Jay Ramier


Born in 1967, in Guadeloupe, Jay Ramier explores his Caribbean roots and the representation of the African diaspora.

Born in 1967, Guadeloupe, lives and works in Paris.

A few years after his arrival in Paris, Jay Ramier and his collective BadBC inaugurated the wasteland of Stalingrad, an anti-museum known to have been at the heart of the hip-hop boom in Europe in the early 1980s. Jay One was distinguished by his New York style characterised by cryptic, danscing letters, accompanied by B-Boys– angular figures who represented the Zulu drawls of the time– while referring to gestures linked to the history of slavery.

Working both in the public space and the studio– illegally and officially– Jay Ramier has notably exhibited on the palisades of the Louvre, on the Berlin Wall before its fall, at the agnès b galerie du jour (Paris, 1990), at the Musée National des monuments français (Paris, 1991), at Alife (New York, 2001), Kunstraum Kreuzberg (Berlin 2003), (Grand Palais (Paris, 2006, 2009), the “off” programme of the Venice Biennale (2015), and the Philharmonie (La Villette, Paris, 2021).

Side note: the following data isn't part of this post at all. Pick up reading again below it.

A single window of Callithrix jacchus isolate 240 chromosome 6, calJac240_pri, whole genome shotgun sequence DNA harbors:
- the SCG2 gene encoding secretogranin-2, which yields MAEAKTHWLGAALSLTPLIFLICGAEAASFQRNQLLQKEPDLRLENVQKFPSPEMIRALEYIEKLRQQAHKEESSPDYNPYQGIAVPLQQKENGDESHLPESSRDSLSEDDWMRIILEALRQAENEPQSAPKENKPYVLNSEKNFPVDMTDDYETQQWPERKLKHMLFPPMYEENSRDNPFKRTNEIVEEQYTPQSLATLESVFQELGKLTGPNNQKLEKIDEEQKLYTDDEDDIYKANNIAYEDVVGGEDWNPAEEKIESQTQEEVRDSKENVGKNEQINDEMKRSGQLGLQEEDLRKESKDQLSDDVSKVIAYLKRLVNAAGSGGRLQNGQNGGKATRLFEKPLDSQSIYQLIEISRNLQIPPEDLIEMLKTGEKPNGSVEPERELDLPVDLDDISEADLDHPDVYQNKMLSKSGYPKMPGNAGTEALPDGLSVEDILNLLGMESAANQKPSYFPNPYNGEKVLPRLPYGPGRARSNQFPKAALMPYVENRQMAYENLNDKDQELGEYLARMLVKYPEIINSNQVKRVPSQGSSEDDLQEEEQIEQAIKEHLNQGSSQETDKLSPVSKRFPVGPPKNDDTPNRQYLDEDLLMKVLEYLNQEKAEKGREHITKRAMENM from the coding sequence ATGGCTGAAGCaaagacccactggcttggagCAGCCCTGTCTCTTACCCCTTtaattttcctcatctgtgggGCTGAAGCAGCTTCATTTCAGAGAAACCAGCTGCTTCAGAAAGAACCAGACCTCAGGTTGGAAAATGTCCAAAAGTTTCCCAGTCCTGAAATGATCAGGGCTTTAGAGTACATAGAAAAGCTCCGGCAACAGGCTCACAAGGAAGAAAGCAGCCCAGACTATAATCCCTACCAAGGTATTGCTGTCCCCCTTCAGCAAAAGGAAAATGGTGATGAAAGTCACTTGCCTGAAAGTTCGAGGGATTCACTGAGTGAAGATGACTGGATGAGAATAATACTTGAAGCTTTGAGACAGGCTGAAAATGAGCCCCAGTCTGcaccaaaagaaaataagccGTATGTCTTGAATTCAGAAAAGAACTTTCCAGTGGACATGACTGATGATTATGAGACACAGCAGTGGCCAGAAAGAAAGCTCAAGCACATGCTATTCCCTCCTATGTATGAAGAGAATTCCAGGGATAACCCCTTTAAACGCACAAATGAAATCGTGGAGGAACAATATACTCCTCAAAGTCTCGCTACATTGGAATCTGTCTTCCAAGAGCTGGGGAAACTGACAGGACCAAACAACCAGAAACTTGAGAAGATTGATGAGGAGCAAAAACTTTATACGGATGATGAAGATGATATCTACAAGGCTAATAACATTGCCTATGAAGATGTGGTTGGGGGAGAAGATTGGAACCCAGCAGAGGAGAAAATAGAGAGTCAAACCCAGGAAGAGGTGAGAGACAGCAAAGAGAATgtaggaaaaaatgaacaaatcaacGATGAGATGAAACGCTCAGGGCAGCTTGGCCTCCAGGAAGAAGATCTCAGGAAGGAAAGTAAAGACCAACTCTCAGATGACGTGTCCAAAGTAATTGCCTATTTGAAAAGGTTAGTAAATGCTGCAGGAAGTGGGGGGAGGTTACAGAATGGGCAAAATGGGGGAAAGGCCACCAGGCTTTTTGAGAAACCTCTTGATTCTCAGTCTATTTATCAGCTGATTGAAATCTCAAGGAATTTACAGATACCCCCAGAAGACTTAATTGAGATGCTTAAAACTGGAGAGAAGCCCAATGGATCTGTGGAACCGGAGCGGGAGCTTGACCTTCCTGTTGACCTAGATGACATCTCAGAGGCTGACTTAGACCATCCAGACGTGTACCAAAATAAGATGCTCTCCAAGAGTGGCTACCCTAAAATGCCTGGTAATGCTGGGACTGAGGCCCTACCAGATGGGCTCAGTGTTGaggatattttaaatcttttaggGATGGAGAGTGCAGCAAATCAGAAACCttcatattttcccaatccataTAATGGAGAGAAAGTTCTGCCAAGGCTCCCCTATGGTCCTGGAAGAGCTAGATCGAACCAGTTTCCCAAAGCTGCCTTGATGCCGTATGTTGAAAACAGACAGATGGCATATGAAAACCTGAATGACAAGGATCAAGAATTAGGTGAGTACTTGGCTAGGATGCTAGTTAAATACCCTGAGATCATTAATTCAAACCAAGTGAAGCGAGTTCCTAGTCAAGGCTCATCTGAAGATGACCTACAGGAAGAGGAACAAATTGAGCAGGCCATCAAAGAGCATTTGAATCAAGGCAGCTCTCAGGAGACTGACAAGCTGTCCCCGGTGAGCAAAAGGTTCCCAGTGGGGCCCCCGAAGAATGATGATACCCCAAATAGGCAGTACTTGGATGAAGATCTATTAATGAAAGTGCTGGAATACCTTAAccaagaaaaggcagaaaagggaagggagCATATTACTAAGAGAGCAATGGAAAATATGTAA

Author of logos, visuals and music videos for the hip- hop industry, Jay Ramier is the artistic director of the magazine AFRIKADAA. Member of the music group Outlines, and co-author of the book Mouvement – du terrain vague au dancefloor, 1984-89 (published by Le Mot Et le Reste, 2017), Jay Ramier founded BProject, a physical and virtual travelling exhibition space that allows the artist to work collectively and participatively in specific territories and contexts. He is represented by the Rabouan Moussion gallery (Paris).